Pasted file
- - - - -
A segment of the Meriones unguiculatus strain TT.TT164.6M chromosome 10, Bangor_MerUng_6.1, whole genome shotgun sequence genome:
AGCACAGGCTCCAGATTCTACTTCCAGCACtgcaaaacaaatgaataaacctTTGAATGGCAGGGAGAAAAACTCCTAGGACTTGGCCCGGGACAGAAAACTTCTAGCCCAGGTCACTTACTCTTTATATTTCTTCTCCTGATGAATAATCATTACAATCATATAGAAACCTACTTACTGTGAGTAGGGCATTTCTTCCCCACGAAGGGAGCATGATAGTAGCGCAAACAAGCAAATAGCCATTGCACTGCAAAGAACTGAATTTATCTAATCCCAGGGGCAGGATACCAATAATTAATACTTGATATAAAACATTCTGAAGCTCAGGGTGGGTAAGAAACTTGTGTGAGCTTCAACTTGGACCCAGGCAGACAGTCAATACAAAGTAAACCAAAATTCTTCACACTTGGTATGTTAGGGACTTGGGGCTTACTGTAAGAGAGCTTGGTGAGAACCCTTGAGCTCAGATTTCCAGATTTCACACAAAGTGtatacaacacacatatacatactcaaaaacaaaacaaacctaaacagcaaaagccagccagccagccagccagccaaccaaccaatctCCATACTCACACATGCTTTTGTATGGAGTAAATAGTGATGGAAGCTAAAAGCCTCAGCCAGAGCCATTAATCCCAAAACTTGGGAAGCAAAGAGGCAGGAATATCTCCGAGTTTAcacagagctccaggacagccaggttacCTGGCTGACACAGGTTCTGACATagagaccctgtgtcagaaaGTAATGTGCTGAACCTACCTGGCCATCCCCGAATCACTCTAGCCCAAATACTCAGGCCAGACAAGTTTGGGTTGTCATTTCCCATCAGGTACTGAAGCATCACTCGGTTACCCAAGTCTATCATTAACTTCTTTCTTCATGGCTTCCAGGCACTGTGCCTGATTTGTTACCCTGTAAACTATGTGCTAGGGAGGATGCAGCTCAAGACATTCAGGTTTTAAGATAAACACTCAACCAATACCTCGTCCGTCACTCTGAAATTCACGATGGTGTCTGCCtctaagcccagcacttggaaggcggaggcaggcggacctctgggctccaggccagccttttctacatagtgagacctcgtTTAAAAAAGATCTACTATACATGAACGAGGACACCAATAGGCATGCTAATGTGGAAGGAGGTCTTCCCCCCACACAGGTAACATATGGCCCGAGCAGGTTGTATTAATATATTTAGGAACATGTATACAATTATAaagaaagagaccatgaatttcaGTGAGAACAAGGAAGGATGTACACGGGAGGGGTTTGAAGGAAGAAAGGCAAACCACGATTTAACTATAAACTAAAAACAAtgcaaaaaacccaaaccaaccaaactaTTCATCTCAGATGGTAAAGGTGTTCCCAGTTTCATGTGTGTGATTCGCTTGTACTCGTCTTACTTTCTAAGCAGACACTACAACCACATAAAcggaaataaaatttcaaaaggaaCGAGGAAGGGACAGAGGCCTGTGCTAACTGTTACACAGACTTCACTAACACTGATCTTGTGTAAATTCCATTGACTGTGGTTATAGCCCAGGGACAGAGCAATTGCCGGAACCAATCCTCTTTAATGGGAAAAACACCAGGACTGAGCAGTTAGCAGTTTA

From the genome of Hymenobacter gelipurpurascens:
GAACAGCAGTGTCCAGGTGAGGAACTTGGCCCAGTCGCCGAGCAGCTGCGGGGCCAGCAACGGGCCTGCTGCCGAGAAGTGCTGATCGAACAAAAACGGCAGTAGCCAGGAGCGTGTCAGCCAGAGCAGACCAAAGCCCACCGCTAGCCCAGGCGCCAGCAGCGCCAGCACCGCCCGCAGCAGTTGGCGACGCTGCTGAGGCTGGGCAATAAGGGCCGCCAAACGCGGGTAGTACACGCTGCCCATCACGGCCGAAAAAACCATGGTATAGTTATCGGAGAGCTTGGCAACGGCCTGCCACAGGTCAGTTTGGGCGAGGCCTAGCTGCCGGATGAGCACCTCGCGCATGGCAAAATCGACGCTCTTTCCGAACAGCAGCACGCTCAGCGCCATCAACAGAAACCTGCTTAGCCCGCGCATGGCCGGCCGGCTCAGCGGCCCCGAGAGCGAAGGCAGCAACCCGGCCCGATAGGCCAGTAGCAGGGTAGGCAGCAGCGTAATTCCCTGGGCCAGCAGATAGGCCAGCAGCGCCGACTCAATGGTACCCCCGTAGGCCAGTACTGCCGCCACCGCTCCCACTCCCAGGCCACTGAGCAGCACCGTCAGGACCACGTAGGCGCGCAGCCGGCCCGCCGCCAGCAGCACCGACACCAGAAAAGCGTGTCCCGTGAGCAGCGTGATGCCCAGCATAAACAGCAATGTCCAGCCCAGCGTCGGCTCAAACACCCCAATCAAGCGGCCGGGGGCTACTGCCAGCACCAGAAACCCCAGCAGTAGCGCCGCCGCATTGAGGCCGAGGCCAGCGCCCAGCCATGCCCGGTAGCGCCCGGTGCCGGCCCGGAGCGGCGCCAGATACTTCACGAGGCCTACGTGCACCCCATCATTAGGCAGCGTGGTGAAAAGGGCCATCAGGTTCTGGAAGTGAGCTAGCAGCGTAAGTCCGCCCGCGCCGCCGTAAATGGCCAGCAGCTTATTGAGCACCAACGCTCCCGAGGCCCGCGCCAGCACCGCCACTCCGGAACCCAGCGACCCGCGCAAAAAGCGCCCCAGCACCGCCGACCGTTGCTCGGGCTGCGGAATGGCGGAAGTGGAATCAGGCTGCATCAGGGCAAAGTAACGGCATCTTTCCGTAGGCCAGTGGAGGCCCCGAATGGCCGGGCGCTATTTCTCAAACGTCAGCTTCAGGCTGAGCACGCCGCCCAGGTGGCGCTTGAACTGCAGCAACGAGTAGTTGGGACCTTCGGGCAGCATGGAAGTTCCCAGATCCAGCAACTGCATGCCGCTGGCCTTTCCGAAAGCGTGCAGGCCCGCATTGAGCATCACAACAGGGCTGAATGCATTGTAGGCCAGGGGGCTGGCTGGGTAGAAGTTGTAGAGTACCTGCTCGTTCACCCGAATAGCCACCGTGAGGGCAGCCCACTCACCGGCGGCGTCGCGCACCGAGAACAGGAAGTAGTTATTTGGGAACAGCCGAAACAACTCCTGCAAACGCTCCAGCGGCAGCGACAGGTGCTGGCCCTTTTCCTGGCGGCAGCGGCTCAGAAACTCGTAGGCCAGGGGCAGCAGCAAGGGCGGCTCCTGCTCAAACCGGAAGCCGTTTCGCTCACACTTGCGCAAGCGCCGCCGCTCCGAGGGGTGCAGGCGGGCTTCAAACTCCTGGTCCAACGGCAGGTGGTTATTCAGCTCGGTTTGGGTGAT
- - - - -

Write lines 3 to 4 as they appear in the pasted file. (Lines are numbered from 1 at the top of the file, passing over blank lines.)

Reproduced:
From the genome of Hymenobacter gelipurpurascens:
GAACAGCAGTGTCCAGGTGAGGAACTTGGCCCAGTCGCCGAGCAGCTGCGGGGCCAGCAACGGGCCTGCTGCCGAGAAGTGCTGATCGAACAAAAACGGCAGTAGCCAGGAGCGTGTCAGCCAGAGCAGACCAAAGCCCACCGCTAGCCCAGGCGCCAGCAGCGCCAGCACCGCCCGCAGCAGTTGGCGACGCTGCTGAGGCTGGGCAATAAGGGCCGCCAAACGCGGGTAGTACACGCTGCCCATCACGGCCGAAAAAACCATGGTATAGTTATCGGAGAGCTTGGCAACGGCCTGCCACAGGTCAGTTTGGGCGAGGCCTAGCTGCCGGATGAGCACCTCGCGCATGGCAAAATCGACGCTCTTTCCGAACAGCAGCACGCTCAGCGCCATCAACAGAAACCTGCTTAGCCCGCGCATGGCCGGCCGGCTCAGCGGCCCCGAGAGCGAAGGCAGCAACCCGGCCCGATAGGCCAGTAGCAGGGTAGGCAGCAGCGTAATTCCCTGGGCCAGCAGATAGGCCAGCAGCGCCGACTCAATGGTACCCCCGTAGGCCAGTACTGCCGCCACCGCTCCCACTCCCAGGCCACTGAGCAGCACCGTCAGGACCACGTAGGCGCGCAGCCGGCCCGCCGCCAGCAGCACCGACACCAGAAAAGCGTGTCCCGTGAGCAGCGTGATGCCCAGCATAAACAGCAATGTCCAGCCCAGCGTCGGCTCAAACACCCCAATCAAGCGGCCGGGGGCTACTGCCAGCACCAGAAACCCCAGCAGTAGCGCCGCCGCATTGAGGCCGAGGCCAGCGCCCAGCCATGCCCGGTAGCGCCCGGTGCCGGCCCGGAGCGGCGCCAGATACTTCACGAGGCCTACGTGCACCCCATCATTAGGCAGCGTGGTGAAAAGGGCCATCAGGTTCTGGAAGTGAGCTAGCAGCGTAAGTCCGCCCGCGCCGCCGTAAATGGCCAGCAGCTTATTGAGCACCAACGCTCCCGAGGCCCGCGCCAGCACCGCCACTCCGGAACCCAGCGACCCGCGCAAAAAGCGCCCCAGCACCGCCGACCGTTGCTCGGGCTGCGGAATGGCGGAAGTGGAATCAGGCTGCATCAGGGCAAAGTAACGGCATCTTTCCGTAGGCCAGTGGAGGCCCCGAATGGCCGGGCGCTATTTCTCAAACGTCAGCTTCAGGCTGAGCACGCCGCCCAGGTGGCGCTTGAACTGCAGCAACGAGTAGTTGGGACCTTCGGGCAGCATGGAAGTTCCCAGATCCAGCAACTGCATGCCGCTGGCCTTTCCGAAAGCGTGCAGGCCCGCATTGAGCATCACAACAGGGCTGAATGCATTGTAGGCCAGGGGGCTGGCTGGGTAGAAGTTGTAGAGTACCTGCTCGTTCACCCGAATAGCCACCGTGAGGGCAGCCCACTCACCGGCGGCGTCGCGCACCGAGAACAGGAAGTAGTTATTTGGGAACAGCCGAAACAACTCCTGCAAACGCTCCAGCGGCAGCGACAGGTGCTGGCCCTTTTCCTGGCGGCAGCGGCTCAGAAACTCGTAGGCCAGGGGCAGCAGCAAGGGCGGCTCCTGCTCAAACCGGAAGCCGTTTCGCTCACACTTGCGCAAGCGCCGCCGCTCCGAGGGGTGCAGGCGGGCTTCAAACTCCTGGTCCAACGGCAGGTGGTTATTCAGCTCGGTTTGGGTGAT